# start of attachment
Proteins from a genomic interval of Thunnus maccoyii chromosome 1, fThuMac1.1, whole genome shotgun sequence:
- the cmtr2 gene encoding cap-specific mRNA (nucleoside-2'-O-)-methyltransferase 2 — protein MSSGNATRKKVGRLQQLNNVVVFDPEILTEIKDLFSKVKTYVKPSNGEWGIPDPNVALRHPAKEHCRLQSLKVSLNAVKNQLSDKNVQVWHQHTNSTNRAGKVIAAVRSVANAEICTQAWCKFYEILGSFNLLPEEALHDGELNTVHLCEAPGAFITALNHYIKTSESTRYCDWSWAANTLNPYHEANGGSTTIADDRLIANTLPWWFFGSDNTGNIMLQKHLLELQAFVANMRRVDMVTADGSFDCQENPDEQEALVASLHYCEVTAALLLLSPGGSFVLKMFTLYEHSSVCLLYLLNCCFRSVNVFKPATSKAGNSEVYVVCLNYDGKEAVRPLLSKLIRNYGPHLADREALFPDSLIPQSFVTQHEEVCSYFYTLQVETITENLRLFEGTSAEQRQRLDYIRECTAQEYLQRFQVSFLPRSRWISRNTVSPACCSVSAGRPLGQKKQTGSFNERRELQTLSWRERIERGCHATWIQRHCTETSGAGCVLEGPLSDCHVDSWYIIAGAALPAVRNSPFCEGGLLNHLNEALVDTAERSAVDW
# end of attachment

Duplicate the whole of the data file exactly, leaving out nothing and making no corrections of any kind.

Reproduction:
Proteins from a genomic interval of Thunnus maccoyii chromosome 1, fThuMac1.1, whole genome shotgun sequence:
- the cmtr2 gene encoding cap-specific mRNA (nucleoside-2'-O-)-methyltransferase 2 — protein MSSGNATRKKVGRLQQLNNVVVFDPEILTEIKDLFSKVKTYVKPSNGEWGIPDPNVALRHPAKEHCRLQSLKVSLNAVKNQLSDKNVQVWHQHTNSTNRAGKVIAAVRSVANAEICTQAWCKFYEILGSFNLLPEEALHDGELNTVHLCEAPGAFITALNHYIKTSESTRYCDWSWAANTLNPYHEANGGSTTIADDRLIANTLPWWFFGSDNTGNIMLQKHLLELQAFVANMRRVDMVTADGSFDCQENPDEQEALVASLHYCEVTAALLLLSPGGSFVLKMFTLYEHSSVCLLYLLNCCFRSVNVFKPATSKAGNSEVYVVCLNYDGKEAVRPLLSKLIRNYGPHLADREALFPDSLIPQSFVTQHEEVCSYFYTLQVETITENLRLFEGTSAEQRQRLDYIRECTAQEYLQRFQVSFLPRSRWISRNTVSPACCSVSAGRPLGQKKQTGSFNERRELQTLSWRERIERGCHATWIQRHCTETSGAGCVLEGPLSDCHVDSWYIIAGAALPAVRNSPFCEGGLLNHLNEALVDTAERSAVDW